The Knowledge Within Us is an education initiative of the ACC and is a project that seeks to deepen our exploration of what education means to us as an organization, what knowledge means to us and how we can create outputs that honor diverse relationships to these topics. This project helped us shape our Education Mandate and marks the beginning of en evolving commitment to provide spaces for knowledge sharing rooted in who we are and who we serve.

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Melisse Watson, Adassligi (Blessings), 2020

About the Cover Image

Adassligi is inspired by the many themes named by the collective around transformation, reconnection to oneself and ones child, the sending and receiving of guidance, messages and instruction. The Eagle feather is the base of this work, on top a red hawk wing feather, a hawk tail feather, and lastly a loon feather. These hold our intentions, the groups community and circle, contributions and message. The elder in the image as well as the child can be seen as two separate people, the same person through time, or an ancestor, contributing a teaching as a seed (maiz), while the child contributes by finding/adding a feather to the feathers that came before for guidance – the older person’s seed turns into corn, and the thread that carries through generations of knowledge – giving thanks to the sun. The feather moves into the energy of the water and represents the long journey guided by intuition and ancestral knowledge and instinct – whether you are returning, or coming to for the first time. This thread gives thanks to the water that meets the mountains and the sun on the horizon – a movement and cycle. The gaps in the image come from the gaps or injuries to the feathers – they represent the pain or shame felt of not having our knowledge, and the harm that has come – it carries through to create blank spots in the smoke – though along with the ancestors thread you can see the corn that would have fallen through these gaps, carried across them – a message of hope and resilience and strength.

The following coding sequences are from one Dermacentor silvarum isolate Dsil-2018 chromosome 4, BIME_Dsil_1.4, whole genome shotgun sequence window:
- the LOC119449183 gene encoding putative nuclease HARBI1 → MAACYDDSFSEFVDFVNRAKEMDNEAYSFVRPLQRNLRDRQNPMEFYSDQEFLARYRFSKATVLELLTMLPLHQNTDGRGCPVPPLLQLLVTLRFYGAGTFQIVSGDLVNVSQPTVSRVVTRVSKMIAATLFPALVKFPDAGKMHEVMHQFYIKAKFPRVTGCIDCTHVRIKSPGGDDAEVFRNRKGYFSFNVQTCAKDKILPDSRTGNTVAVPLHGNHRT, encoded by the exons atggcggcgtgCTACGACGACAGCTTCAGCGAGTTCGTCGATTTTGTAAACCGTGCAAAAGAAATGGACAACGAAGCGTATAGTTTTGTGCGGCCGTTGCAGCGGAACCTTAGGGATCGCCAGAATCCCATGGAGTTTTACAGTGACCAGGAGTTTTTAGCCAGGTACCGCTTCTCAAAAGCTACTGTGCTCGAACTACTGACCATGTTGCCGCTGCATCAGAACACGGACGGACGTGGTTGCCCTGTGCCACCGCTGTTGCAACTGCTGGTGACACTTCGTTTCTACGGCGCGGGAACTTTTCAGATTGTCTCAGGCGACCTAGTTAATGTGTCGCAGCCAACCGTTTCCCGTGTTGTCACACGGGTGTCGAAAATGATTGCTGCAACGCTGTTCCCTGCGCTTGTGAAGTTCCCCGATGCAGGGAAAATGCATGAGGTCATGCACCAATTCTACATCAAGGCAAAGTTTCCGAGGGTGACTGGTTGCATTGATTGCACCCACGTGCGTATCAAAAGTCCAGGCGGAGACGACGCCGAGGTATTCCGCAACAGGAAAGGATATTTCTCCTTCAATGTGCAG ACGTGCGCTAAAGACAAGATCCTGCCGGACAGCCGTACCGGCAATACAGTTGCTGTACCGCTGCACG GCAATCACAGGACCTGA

Melisse Watson is a Black non-binary artist and earth-worker of Tsalagi ancestry who is passionate about restoration work within both communities and with the land. A graduate in Pre-Health at George Brown College, Melisse intends to continue on the path of Nursing in order to create safer healthcare spaces with better outcomes for qtBlPOC peoples. Through performance, illustration, and installation work, Melisse explores complex relationships with body, spirit, gender, and Afrofuturism. Melisse has performed as part of the Toronto Fringe Festival, Summerworks Festival, Anique Jordan’s: Mystery of Clara Ford, and the AGO. Their illustrative work has supported programs like Youthline Toronto, Black Health Alliance, CHEERS Toronto, ACCKWA, Peak Magazine, and the Weave and Mend Collective. As a member of the Mapping Black Futures project, Melisse documented Black Indigenous people’s relationship to their neighbourhoods and the rivers that run through them and can be found at https://mbf.blackfuturesnow.to/Instagram @coyotewatson